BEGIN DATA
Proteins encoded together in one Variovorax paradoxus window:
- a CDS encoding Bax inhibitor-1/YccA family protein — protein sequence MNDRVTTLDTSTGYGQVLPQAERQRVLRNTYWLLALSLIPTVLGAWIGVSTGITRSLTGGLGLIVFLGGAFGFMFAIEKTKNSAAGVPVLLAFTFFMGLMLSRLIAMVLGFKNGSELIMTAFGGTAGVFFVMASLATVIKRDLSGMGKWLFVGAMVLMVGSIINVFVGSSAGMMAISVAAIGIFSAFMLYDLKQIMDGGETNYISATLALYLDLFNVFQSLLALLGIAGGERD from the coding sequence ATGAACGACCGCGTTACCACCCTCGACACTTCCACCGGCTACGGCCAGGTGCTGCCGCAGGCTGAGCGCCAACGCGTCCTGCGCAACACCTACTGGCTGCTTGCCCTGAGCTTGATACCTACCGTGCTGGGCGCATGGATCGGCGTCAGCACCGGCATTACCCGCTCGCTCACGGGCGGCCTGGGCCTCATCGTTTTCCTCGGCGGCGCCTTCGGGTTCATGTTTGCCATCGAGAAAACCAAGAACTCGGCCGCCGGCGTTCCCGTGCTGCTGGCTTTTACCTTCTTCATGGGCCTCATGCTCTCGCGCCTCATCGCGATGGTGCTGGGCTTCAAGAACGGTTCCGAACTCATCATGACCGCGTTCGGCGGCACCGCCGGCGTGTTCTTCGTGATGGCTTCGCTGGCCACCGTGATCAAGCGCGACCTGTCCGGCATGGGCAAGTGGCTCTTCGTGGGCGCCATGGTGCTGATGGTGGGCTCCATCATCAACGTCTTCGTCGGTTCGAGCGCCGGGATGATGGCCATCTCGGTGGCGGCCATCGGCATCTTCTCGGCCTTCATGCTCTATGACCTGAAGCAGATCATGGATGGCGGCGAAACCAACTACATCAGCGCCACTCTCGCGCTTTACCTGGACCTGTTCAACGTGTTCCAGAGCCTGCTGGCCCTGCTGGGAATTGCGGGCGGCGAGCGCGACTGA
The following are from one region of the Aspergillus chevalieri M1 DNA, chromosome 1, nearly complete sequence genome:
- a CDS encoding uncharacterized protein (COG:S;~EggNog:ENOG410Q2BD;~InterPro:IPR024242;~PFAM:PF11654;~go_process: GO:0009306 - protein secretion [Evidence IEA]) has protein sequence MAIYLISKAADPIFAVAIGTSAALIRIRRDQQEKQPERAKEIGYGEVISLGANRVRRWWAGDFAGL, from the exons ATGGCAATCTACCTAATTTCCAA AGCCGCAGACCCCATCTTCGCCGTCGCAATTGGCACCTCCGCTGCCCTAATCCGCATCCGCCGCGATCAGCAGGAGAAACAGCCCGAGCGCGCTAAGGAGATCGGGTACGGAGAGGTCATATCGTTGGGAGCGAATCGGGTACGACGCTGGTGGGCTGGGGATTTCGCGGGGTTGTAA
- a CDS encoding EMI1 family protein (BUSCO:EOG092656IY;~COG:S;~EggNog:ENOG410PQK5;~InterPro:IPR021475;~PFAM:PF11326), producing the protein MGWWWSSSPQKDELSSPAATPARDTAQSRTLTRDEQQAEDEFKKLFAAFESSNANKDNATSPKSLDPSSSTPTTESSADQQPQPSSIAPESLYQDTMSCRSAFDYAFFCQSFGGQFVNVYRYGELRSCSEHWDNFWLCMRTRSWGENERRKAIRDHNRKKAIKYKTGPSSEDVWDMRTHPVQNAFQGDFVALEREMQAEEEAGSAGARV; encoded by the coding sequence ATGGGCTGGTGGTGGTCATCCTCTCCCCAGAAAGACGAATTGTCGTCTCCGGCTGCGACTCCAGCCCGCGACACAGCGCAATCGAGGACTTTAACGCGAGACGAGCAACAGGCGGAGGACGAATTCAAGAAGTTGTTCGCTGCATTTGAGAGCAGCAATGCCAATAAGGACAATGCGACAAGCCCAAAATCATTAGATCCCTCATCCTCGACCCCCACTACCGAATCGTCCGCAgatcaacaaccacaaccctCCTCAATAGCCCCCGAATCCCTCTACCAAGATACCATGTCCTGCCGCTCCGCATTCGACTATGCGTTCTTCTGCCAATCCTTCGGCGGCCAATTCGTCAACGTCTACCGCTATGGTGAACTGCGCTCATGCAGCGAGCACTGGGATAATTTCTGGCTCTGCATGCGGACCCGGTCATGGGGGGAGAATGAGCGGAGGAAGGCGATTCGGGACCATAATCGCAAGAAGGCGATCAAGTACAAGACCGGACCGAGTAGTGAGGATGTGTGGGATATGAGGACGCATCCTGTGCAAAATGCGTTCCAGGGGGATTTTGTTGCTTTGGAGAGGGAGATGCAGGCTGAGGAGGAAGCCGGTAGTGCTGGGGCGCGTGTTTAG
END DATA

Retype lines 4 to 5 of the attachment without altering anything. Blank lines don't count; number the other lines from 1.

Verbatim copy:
- a CDS encoding uncharacterized protein (COG:S;~EggNog:ENOG410Q2BD;~InterPro:IPR024242;~PFAM:PF11654;~go_process: GO:0009306 - protein secretion [Evidence IEA]) has protein sequence MAIYLISKAADPIFAVAIGTSAALIRIRRDQQEKQPERAKEIGYGEVISLGANRVRRWWAGDFAGL, from the exons ATGGCAATCTACCTAATTTCCAA AGCCGCAGACCCCATCTTCGCCGTCGCAATTGGCACCTCCGCTGCCCTAATCCGCATCCGCCGCGATCAGCAGGAGAAACAGCCCGAGCGCGCTAAGGAGATCGGGTACGGAGAGGTCATATCGTTGGGAGCGAATCGGGTACGACGCTGGTGGGCTGGGGATTTCGCGGGGTTGTAA
- a CDS encoding EMI1 family protein (BUSCO:EOG092656IY;~COG:S;~EggNog:ENOG410PQK5;~InterPro:IPR021475;~PFAM:PF11326), producing the protein MGWWWSSSPQKDELSSPAATPARDTAQSRTLTRDEQQAEDEFKKLFAAFESSNANKDNATSPKSLDPSSSTPTTESSADQQPQPSSIAPESLYQDTMSCRSAFDYAFFCQSFGGQFVNVYRYGELRSCSEHWDNFWLCMRTRSWGENERRKAIRDHNRKKAIKYKTGPSSEDVWDMRTHPVQNAFQGDFVALEREMQAEEEAGSAGARV; encoded by the coding sequence ATGGGCTGGTGGTGGTCATCCTCTCCCCAGAAAGACGAATTGTCGTCTCCGGCTGCGACTCCAGCCCGCGACACAGCGCAATCGAGGACTTTAACGCGAGACGAGCAACAGGCGGAGGACGAATTCAAGAAGTTGTTCGCTGCATTTGAGAGCAGCAATGCCAATAAGGACAATGCGACAAGCCCAAAATCATTAGATCCCTCATCCTCGACCCCCACTACCGAATCGTCCGCAgatcaacaaccacaaccctCCTCAATAGCCCCCGAATCCCTCTACCAAGATACCATGTCCTGCCGCTCCGCATTCGACTATGCGTTCTTCTGCCAATCCTTCGGCGGCCAATTCGTCAACGTCTACCGCTATGGTGAACTGCGCTCATGCAGCGAGCACTGGGATAATTTCTGGCTCTGCATGCGGACCCGGTCATGGGGGGAGAATGAGCGGAGGAAGGCGATTCGGGACCATAATCGCAAGAAGGCGATCAAGTACAAGACCGGACCGAGTAGTGAGGATGTGTGGGATATGAGGACGCATCCTGTGCAAAATGCGTTCCAGGGGGATTTTGTTGCTTTGGAGAGGGAGATGCAGGCTGAGGAGGAAGCCGGTAGTGCTGGGGCGCGTGTTTAG